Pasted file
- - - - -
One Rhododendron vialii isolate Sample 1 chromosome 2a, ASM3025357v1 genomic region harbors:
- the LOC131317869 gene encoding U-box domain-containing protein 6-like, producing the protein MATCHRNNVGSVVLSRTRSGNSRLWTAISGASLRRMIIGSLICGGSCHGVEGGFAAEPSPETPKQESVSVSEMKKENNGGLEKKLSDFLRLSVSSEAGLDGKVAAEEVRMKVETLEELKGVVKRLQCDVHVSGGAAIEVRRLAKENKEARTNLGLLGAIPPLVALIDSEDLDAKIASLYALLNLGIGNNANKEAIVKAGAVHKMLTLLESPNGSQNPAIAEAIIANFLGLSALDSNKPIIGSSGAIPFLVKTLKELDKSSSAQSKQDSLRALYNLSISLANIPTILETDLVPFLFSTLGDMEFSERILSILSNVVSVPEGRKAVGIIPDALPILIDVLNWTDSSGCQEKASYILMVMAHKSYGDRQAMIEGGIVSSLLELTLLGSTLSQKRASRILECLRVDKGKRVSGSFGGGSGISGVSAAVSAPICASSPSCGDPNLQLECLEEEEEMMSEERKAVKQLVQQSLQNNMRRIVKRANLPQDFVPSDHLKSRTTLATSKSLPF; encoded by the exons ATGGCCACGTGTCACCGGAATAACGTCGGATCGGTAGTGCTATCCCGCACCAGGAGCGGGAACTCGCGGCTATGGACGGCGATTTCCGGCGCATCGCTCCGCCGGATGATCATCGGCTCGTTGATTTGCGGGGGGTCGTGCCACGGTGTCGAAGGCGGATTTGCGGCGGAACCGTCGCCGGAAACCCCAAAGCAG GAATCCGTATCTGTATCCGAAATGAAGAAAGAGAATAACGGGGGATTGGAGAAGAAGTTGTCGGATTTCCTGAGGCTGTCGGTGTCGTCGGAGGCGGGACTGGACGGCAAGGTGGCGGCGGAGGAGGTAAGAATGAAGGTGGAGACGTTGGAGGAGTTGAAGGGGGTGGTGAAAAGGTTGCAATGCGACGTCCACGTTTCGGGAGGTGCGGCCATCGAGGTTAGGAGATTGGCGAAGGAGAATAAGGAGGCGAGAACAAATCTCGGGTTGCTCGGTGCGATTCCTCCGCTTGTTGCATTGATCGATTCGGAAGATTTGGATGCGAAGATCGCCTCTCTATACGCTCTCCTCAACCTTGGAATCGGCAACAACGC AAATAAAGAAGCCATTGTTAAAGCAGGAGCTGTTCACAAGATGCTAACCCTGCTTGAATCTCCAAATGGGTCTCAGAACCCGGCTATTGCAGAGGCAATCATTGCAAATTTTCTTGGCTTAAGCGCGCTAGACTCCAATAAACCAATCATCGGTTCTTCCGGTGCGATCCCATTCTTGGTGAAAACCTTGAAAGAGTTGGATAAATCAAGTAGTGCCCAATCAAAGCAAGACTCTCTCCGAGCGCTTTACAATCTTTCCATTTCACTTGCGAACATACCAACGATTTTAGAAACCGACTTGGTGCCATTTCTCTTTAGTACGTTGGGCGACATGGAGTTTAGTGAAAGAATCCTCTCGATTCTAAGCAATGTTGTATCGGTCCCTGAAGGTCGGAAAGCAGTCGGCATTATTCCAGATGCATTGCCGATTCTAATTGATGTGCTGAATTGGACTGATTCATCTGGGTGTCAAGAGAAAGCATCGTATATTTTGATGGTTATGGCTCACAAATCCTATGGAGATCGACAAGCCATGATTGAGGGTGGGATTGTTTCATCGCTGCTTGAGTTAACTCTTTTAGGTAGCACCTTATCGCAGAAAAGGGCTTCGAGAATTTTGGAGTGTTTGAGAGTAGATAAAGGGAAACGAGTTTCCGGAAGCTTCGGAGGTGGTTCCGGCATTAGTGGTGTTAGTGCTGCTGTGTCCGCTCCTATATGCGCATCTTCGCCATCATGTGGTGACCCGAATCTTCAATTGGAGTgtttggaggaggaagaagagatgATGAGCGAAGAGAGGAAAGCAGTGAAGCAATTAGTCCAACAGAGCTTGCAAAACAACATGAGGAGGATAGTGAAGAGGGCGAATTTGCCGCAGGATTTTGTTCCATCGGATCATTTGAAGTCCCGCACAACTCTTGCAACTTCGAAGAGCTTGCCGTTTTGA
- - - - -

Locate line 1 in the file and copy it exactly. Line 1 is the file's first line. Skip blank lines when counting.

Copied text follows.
One Rhododendron vialii isolate Sample 1 chromosome 2a, ASM3025357v1 genomic region harbors: